10 reasons the RBA got the wobbles.
1.Slowing world growth.
Across the globe, GDP growth is slowing other than for the US.
2. Trade war and contracting investment in China.
The Trump White House is waging a trade war against China which is compounding China’s investment slowdown, even after trillions of stimulus.
3. We are still stapled to China.
Our problem is that Australian export revenues are stapled to China. Good in growth cycles (or when there is a commodity supply interruption somewhere outside Australia), but when investment and consumption falter in China we more than notice it.
4. Low Engineering activity exposes the shift to a supply and services economy.
As a result of China’s slowdown, the Australian economy is investing less in export-led engineering/development activities and more towards business and home services.
5. Protectionist policies also influence our housing market.
Tightening up of Australian and Chinese foreign investment policies in 2017 and 18 dealt a savage blow to eastcoast apartment markets.
Tighter bank lending policies and penalties on interest only loans have more recently been adding salt to that wound.
6. Consumption is falling.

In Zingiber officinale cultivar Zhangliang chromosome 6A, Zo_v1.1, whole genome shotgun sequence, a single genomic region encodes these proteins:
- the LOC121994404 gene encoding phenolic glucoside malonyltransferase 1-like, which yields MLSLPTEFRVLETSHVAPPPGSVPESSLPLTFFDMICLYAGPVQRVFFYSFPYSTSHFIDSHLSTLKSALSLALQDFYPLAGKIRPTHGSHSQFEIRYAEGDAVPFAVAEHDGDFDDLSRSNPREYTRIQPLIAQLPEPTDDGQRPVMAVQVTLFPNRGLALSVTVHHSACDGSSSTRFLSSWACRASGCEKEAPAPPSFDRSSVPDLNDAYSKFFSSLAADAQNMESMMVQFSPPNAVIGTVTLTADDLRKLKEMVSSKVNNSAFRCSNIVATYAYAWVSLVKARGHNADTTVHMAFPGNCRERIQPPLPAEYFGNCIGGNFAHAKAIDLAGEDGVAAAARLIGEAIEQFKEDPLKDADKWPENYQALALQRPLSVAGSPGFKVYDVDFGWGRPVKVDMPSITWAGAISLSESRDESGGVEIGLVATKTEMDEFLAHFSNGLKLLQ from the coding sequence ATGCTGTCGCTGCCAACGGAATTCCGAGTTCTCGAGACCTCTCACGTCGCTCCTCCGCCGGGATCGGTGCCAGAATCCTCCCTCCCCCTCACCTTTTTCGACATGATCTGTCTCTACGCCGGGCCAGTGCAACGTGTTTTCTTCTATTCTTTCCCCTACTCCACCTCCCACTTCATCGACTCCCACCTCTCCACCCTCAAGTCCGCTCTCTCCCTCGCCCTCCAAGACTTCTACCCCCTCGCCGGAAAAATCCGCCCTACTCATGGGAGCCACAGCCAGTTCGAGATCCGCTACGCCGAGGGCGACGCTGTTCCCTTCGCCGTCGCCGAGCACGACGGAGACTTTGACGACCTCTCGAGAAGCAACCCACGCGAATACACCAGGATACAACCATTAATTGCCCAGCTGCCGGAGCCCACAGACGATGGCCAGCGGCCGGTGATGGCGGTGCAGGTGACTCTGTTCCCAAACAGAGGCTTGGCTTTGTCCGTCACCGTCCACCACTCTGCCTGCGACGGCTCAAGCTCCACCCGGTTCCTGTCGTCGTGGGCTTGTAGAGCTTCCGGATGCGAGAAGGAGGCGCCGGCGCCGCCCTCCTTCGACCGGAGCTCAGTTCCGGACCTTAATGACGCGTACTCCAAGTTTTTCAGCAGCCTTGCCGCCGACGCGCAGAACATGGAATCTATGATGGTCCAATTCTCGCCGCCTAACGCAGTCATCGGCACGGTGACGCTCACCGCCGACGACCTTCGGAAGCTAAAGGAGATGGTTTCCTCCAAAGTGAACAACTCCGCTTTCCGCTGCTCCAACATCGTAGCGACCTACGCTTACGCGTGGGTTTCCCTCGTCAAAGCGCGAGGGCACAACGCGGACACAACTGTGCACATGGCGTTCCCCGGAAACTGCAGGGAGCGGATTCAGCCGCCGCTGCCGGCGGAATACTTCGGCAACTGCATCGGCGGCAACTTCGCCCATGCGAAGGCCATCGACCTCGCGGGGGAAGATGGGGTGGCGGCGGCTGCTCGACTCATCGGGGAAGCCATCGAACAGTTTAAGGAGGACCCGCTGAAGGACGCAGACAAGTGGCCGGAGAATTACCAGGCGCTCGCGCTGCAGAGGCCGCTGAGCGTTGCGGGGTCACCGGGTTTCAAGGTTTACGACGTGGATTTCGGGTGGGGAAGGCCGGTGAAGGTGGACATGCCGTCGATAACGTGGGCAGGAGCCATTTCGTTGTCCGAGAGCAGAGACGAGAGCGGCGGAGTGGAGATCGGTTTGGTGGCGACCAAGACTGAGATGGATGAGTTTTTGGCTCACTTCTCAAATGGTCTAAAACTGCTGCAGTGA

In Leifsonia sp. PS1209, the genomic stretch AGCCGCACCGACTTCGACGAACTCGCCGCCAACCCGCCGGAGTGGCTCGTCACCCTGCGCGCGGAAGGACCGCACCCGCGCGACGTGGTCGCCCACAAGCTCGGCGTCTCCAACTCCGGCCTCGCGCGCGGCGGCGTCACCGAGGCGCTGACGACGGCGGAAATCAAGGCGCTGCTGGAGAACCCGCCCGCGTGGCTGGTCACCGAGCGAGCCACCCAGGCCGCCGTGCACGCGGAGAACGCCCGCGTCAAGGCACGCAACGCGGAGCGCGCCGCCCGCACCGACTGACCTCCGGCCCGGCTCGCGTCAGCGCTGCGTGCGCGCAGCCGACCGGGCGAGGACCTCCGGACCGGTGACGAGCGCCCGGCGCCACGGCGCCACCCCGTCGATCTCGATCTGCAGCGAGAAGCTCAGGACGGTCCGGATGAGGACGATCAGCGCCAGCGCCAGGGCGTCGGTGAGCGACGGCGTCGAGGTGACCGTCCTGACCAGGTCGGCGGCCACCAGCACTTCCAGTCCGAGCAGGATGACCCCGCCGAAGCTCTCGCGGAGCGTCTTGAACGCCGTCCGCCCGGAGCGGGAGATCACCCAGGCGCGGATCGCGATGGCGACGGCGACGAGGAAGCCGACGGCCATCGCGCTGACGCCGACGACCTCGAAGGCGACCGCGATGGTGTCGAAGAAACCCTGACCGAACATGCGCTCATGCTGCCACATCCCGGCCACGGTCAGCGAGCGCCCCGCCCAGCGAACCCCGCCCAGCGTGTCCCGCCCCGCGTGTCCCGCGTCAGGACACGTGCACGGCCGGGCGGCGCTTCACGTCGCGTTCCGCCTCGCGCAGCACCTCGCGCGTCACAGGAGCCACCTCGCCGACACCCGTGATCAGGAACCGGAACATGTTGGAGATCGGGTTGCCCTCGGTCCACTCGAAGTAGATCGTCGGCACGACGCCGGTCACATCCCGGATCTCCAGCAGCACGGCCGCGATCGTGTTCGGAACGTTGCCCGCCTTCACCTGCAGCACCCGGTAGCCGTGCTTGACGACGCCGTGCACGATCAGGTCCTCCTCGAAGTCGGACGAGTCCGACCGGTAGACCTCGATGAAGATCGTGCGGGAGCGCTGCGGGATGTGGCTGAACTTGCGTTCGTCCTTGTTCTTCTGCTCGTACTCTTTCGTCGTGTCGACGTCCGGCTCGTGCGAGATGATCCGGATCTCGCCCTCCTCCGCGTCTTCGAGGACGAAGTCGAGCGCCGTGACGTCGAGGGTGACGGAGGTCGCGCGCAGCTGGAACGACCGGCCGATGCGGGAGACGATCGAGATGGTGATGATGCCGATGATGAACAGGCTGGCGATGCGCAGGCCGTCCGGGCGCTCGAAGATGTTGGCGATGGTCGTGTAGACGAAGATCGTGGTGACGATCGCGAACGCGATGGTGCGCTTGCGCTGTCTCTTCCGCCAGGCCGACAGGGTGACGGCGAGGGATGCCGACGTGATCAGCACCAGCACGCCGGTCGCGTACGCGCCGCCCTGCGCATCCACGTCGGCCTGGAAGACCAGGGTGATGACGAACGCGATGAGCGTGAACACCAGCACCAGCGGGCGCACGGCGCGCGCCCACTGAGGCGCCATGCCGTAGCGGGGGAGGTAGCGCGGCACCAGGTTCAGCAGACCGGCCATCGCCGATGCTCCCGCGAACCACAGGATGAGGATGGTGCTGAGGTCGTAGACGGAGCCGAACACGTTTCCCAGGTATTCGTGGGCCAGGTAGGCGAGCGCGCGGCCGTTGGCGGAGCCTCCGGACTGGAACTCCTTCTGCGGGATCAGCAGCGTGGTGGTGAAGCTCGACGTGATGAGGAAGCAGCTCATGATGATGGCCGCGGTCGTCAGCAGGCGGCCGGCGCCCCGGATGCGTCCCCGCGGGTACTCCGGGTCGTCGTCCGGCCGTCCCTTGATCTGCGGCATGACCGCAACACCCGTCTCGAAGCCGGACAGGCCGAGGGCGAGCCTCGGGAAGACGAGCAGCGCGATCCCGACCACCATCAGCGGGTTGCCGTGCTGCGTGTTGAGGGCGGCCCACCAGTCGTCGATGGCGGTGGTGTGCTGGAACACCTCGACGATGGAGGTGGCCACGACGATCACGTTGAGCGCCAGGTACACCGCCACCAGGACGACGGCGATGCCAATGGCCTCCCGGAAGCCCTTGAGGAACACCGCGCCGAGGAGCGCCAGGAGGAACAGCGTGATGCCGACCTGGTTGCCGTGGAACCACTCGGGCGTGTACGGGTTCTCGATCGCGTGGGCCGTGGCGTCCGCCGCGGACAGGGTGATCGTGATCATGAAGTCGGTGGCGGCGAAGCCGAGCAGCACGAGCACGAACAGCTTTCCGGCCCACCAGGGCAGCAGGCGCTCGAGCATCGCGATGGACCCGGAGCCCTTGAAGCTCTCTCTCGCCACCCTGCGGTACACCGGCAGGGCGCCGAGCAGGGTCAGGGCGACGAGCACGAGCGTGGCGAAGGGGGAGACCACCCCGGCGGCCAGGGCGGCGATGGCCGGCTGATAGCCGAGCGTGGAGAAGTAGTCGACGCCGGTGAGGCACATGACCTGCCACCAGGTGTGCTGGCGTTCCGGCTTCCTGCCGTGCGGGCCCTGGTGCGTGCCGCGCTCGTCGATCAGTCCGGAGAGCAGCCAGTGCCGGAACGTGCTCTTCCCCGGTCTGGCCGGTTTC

Low real wage growth and lack of confidence has seen state demand and consumption fall. This is despite some recent replacement mine/development activity in Western Australia.
7. Where’s inflation?
Inflation is down and following the global trend. Hardly a problem of overheating just now.
8. Housing prices have tanked.
9. Scary household debt.
Household debt in Australia is close to extreme and accounts for nearly 200% of disposable income. This means households are more sensitive to shifts in household expenditure (like mortgage payments).
10. The Royal Commission into Misconduct in the Banking, Superannuation and Financial Services Industry.
The Commission exposed many unsavory aspects of the Australian banking industry, to say the least. So it’s no real stretch to think the RBA has more than an inkling that families that were allowed to over-borrow (perhaps driven by lending targets/bonuses) will come under significant stress if interest rates are increased.
Given these pressures on businesses and households, there should be little wonder why the RBA started its dovish backflip routine last week (a move most central bankers are getting good at), suggesting that the direction of the next interest rate movement, was frankly, still up in the air but not necessarily up.
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